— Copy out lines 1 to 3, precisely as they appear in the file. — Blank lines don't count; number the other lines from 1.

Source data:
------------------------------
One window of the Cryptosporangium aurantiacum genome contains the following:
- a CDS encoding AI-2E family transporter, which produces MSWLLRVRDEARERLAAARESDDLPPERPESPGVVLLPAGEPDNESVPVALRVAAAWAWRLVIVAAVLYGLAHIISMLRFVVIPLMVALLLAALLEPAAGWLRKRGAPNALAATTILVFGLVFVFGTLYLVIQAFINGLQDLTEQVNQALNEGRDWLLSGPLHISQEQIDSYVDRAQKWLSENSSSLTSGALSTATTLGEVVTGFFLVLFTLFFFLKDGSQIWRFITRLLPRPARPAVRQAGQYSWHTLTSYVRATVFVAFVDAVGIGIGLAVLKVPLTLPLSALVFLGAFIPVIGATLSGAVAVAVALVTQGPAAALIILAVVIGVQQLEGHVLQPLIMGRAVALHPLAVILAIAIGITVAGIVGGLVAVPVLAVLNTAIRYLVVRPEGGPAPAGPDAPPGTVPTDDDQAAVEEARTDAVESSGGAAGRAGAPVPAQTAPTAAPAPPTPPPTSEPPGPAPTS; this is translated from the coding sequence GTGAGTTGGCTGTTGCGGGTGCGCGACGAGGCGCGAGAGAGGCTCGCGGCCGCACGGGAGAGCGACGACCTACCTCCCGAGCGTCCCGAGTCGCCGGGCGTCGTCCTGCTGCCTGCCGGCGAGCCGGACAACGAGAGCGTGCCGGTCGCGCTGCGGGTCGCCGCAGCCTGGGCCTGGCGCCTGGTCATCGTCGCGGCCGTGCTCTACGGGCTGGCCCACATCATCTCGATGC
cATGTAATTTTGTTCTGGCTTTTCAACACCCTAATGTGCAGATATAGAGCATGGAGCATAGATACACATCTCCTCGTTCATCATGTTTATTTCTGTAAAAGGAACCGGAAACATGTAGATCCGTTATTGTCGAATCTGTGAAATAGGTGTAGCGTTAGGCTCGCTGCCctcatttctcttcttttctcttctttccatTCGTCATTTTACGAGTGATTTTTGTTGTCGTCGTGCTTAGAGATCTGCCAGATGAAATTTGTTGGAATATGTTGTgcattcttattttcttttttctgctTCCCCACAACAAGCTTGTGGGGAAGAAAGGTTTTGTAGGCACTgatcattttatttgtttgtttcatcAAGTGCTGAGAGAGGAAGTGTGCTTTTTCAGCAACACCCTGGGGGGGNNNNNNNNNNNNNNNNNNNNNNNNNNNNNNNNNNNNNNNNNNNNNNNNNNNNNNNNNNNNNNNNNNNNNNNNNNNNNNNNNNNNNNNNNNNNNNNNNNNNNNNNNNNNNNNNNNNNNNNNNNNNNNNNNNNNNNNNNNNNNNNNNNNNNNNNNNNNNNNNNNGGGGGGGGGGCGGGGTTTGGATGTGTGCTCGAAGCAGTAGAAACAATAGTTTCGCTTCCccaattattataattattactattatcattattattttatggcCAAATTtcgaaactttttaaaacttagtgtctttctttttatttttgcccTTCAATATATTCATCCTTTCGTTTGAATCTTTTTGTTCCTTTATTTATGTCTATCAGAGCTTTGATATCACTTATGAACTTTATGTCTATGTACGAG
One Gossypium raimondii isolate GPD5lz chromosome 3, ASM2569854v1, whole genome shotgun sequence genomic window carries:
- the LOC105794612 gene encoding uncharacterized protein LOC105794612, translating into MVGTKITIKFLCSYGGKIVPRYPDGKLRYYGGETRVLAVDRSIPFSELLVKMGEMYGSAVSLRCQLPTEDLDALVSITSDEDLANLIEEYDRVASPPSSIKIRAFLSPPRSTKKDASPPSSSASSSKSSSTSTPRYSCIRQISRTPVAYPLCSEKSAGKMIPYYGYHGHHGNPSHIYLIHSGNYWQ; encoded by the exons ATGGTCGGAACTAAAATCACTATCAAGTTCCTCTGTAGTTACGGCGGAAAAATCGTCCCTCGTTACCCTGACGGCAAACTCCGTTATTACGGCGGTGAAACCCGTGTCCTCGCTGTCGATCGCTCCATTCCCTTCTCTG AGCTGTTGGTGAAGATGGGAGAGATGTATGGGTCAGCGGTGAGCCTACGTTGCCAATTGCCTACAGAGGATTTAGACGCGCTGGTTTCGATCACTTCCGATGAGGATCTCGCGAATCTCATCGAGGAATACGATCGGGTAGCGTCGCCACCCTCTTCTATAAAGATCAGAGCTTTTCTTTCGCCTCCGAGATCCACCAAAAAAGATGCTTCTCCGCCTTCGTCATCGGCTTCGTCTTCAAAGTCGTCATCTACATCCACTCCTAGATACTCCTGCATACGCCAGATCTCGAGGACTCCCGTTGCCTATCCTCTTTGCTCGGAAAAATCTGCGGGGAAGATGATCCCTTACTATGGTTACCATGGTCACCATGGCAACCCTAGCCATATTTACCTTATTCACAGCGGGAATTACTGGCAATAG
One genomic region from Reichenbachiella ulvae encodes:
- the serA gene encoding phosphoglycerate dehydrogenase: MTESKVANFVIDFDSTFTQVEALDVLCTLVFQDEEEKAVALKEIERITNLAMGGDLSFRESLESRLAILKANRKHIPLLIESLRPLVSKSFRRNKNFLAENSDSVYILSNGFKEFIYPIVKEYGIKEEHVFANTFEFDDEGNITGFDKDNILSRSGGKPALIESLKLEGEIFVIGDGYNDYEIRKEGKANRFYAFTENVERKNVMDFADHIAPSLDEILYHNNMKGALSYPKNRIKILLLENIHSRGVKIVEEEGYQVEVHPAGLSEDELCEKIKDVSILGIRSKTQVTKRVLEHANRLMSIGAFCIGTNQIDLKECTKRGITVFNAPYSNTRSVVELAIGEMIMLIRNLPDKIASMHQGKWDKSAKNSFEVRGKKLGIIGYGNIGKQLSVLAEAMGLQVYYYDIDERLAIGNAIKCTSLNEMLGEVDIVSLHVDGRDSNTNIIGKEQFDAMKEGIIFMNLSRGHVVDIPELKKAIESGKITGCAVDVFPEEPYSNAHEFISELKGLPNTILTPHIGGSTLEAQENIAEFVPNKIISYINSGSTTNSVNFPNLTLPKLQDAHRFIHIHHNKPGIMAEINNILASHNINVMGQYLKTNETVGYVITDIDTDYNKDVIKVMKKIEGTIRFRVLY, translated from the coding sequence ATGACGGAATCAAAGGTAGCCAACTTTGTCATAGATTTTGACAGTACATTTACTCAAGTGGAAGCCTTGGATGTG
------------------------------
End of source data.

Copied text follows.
One window of the Cryptosporangium aurantiacum genome contains the following:
- a CDS encoding AI-2E family transporter, which produces MSWLLRVRDEARERLAAARESDDLPPERPESPGVVLLPAGEPDNESVPVALRVAAAWAWRLVIVAAVLYGLAHIISMLRFVVIPLMVALLLAALLEPAAGWLRKRGAPNALAATTILVFGLVFVFGTLYLVIQAFINGLQDLTEQVNQALNEGRDWLLSGPLHISQEQIDSYVDRAQKWLSENSSSLTSGALSTATTLGEVVTGFFLVLFTLFFFLKDGSQIWRFITRLLPRPARPAVRQAGQYSWHTLTSYVRATVFVAFVDAVGIGIGLAVLKVPLTLPLSALVFLGAFIPVIGATLSGAVAVAVALVTQGPAAALIILAVVIGVQQLEGHVLQPLIMGRAVALHPLAVILAIAIGITVAGIVGGLVAVPVLAVLNTAIRYLVVRPEGGPAPAGPDAPPGTVPTDDDQAAVEEARTDAVESSGGAAGRAGAPVPAQTAPTAAPAPPTPPPTSEPPGPAPTS; this is translated from the coding sequence GTGAGTTGGCTGTTGCGGGTGCGCGACGAGGCGCGAGAGAGGCTCGCGGCCGCACGGGAGAGCGACGACCTACCTCCCGAGCGTCCCGAGTCGCCGGGCGTCGTCCTGCTGCCTGCCGGCGAGCCGGACAACGAGAGCGTGCCGGTCGCGCTGCGGGTCGCCGCAGCCTGGGCCTGGCGCCTGGTCATCGTCGCGGCCGTGCTCTACGGGCTGGCCCACATCATCTCGATGC
cATGTAATTTTGTTCTGGCTTTTCAACACCCTAATGTGCAGATATAGAGCATGGAGCATAGATACACATCTCCTCGTTCATCATGTTTATTTCTGTAAAAGGAACCGGAAACATGTAGATCCGTTATTGTCGAATCTGTGAAATAGGTGTAGCGTTAGGCTCGCTGCCctcatttctcttcttttctcttctttccatTCGTCATTTTACGAGTGATTTTTGTTGTCGTCGTGCTTAGAGATCTGCCAGATGAAATTTGTTGGAATATGTTGTgcattcttattttcttttttctgctTCCCCACAACAAGCTTGTGGGGAAGAAAGGTTTTGTAGGCACTgatcattttatttgtttgtttcatcAAGTGCTGAGAGAGGAAGTGTGCTTTTTCAGCAACACCCTGGGGGGGNNNNNNNNNNNNNNNNNNNNNNNNNNNNNNNNNNNNNNNNNNNNNNNNNNNNNNNNNNNNNNNNNNNNNNNNNNNNNNNNNNNNNNNNNNNNNNNNNNNNNNNNNNNNNNNNNNNNNNNNNNNNNNNNNNNNNNNNNNNNNNNNNNNNNNNNNNNNNNNNNNGGGGGGGGGGCGGGGTTTGGATGTGTGCTCGAAGCAGTAGAAACAATAGTTTCGCTTCCccaattattataattattactattatcattattattttatggcCAAATTtcgaaactttttaaaacttagtgtctttctttttatttttgcccTTCAATATATTCATCCTTTCGTTTGAATCTTTTTGTTCCTTTATTTATGTCTATCAGAGCTTTGATATCACTTATGAACTTTATGTCTATGTACGAG